Academic journal article Journal of the Medical Library Association

Evaluating the Effectiveness of Clinical Medical Librarian Programs: A Systematic Review of the Literature*

Academic journal article Journal of the Medical Library Association

Evaluating the Effectiveness of Clinical Medical Librarian Programs: A Systematic Review of the Literature*

Article excerpt

Objective: This study was undertaken to determine if a systematic review of the evidence from thirty years of literature evaluating clinical medical librarian (CML) programs could help clarify the effectiveness of this outreach service model.

Methods: A descriptive review of the CML literature describes the general characteristics of these services as they have been implemented, primarily in teaching-hospital settings. Comprehensive searches for CML studies using quantitative or qualitative evaluation methods were conducted in the medical, allied health, librarianship, and social sciences literature.

Findings: Thirty-five studies published between 1974 and 2001 met the review criteria. Most (30) evaluated single, active programs and used descriptive research methods (e.g., use statistics or surveys/ questionnaires). A weighted average of 89% of users in twelve studies found CML services useful and of high quality, and 65% of users in another overlapping, but not identical, twelve studies said these services contributed to improved patient care.

Conclusions: The total amount of research evidence for CML program effectiveness is not great and most of it is descriptive rather than comparative or analytically qualitative. Standards are needed to consistently evaluate CML or informationist programs in the future. A carefully structured multiprogram study including three to five of the best current programs is needed to define the true value of these services.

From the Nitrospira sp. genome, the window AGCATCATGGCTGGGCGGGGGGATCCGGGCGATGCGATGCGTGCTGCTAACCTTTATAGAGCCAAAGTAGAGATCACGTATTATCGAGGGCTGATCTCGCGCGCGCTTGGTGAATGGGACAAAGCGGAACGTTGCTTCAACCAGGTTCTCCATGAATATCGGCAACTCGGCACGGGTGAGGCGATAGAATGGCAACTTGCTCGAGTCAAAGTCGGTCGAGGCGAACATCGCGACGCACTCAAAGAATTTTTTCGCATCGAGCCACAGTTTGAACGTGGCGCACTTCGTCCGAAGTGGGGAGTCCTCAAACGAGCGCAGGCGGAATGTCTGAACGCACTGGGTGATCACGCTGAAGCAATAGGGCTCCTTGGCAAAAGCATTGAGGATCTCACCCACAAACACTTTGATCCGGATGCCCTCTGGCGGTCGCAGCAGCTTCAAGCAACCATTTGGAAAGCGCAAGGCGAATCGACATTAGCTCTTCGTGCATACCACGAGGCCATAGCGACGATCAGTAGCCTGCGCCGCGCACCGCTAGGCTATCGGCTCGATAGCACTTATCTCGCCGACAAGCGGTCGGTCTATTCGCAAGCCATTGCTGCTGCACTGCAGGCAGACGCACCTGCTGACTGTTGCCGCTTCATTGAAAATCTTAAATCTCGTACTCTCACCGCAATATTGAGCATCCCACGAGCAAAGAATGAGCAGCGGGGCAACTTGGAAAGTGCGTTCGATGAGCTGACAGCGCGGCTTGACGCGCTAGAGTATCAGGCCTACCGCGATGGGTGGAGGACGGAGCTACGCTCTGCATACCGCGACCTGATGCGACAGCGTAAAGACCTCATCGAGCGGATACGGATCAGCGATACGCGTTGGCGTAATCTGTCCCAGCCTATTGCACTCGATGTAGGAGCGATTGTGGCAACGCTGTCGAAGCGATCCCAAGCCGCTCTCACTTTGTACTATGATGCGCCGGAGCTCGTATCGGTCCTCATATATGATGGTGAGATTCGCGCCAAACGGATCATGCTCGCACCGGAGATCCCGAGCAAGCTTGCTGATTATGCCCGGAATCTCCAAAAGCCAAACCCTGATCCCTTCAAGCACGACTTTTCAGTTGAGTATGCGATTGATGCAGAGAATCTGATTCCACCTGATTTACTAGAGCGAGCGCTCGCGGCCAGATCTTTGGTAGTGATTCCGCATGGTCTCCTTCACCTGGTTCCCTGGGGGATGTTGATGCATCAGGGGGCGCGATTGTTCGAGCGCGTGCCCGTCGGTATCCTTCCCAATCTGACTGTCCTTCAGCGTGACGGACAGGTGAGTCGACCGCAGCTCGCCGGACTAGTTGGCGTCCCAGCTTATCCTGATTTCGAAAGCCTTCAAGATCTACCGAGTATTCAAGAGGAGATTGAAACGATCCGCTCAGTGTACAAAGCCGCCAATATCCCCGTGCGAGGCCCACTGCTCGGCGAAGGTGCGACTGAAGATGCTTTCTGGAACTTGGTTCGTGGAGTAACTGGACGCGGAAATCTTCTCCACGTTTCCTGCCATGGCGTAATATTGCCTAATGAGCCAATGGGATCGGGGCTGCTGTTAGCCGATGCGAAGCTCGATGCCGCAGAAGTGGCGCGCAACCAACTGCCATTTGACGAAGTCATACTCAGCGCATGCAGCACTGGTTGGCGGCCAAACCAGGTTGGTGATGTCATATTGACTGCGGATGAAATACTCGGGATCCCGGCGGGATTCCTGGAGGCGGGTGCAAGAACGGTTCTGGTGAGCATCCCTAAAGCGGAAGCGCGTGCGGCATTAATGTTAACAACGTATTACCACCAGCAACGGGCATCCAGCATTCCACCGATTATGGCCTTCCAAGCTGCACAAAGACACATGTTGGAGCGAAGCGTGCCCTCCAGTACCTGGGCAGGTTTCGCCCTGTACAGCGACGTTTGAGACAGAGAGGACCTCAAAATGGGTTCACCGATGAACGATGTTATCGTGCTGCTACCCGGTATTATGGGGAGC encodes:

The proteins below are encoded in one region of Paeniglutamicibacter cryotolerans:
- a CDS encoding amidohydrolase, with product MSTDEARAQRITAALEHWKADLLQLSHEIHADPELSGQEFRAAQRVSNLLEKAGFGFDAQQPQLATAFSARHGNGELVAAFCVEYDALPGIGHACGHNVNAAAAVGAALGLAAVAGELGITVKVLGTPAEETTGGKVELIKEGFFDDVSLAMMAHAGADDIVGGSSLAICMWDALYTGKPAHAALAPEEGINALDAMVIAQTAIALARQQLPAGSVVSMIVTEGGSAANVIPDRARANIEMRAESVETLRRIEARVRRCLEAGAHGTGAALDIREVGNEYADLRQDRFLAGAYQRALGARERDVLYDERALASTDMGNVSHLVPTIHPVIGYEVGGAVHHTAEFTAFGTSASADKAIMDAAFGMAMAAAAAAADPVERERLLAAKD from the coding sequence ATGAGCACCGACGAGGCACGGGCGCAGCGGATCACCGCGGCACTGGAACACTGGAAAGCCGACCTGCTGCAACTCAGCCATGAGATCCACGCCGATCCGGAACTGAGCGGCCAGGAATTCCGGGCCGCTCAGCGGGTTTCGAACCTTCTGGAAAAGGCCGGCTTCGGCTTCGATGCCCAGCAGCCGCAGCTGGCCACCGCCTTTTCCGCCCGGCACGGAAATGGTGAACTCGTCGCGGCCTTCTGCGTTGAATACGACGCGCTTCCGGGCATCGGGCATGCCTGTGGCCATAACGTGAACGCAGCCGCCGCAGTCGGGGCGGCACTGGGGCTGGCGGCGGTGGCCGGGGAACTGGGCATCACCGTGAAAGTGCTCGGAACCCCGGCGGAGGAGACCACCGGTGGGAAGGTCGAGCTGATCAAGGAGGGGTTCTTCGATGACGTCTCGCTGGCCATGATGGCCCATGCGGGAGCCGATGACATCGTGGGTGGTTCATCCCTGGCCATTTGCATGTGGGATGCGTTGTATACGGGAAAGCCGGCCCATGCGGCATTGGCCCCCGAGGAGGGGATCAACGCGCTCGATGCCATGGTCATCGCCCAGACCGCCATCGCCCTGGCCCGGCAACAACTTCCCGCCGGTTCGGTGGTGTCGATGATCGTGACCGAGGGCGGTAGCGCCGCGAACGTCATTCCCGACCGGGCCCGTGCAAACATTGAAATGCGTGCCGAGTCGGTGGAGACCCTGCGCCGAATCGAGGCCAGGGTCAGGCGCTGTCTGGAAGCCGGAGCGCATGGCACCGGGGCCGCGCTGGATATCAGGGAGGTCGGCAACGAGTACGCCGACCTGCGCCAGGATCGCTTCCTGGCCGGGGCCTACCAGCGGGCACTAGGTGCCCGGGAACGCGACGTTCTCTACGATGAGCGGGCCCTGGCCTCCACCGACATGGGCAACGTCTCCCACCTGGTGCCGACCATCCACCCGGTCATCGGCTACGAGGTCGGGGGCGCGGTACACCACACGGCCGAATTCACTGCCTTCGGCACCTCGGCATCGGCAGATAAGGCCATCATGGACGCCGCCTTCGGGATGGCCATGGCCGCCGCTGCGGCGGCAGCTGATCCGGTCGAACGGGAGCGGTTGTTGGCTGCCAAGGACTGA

INTRODUCTION

Clinical medical librarian (CML) services have been implemented in dozens of different clinical health care settings since the first program started with grant funding from the National Library of Medicine in 1971 at the University of Missouri-Kansas City School of Medicine [I7 2]. Descriptions and evaluative discussions of these programs have been published with considerable regularity in the library and health sciences literature over the past three decades. However, a 1985 review by Cimpl (the former name of the first author of this review) of the first fifteen years of this literature found only eight published studies that used a survey or questionnaire to assess the value or cost-effectiveness of those early programs, and these studies provided very limited data to support their generally positive assessments [3]. Since then, many more descriptive papers have been written as well as a number of additional studies incorporating at least some evaluative methodology. As a result, clinical librarianship has become a widely recognized, but still relatively infrequently used, model for extending library and information services into the clinical health care environment.

The current study was undertaken to determine if a systematic review of the cumulative, thirty years of evidence from the literature evaluating CML programs could help provide a more definitive determination of the potential effectiveness of this model of outreach service and also help inform the current debate on the potential for developing CML-like "informationist" roles in health care settings [4, 5]. However, we were not optimistic and hypothesized that the published literature would provide little additional strong evidence showing how or if CML services contribute to improved patient care or better performance of health professionals in clinical health care settings.

The paper that follows first provides a descriptive review of the entire CML literature to show the general characteristics of these services as they have been implemented, primarily in teaching-hospital settings. This review also includes other related research studies in clinical health care settings about the impact of information services on education and patient care as well as more recent articles suggesting that health sciences librarians can play a significant role in evidencebased medicine and knowledge management. The next section of the paper describes the criteria and methods used to screen the CML literature for evaluative studies along with the characteristics and measures used to categorize and analyze the thirty-five evaluative studies of CML programs identified from this systematic review. …

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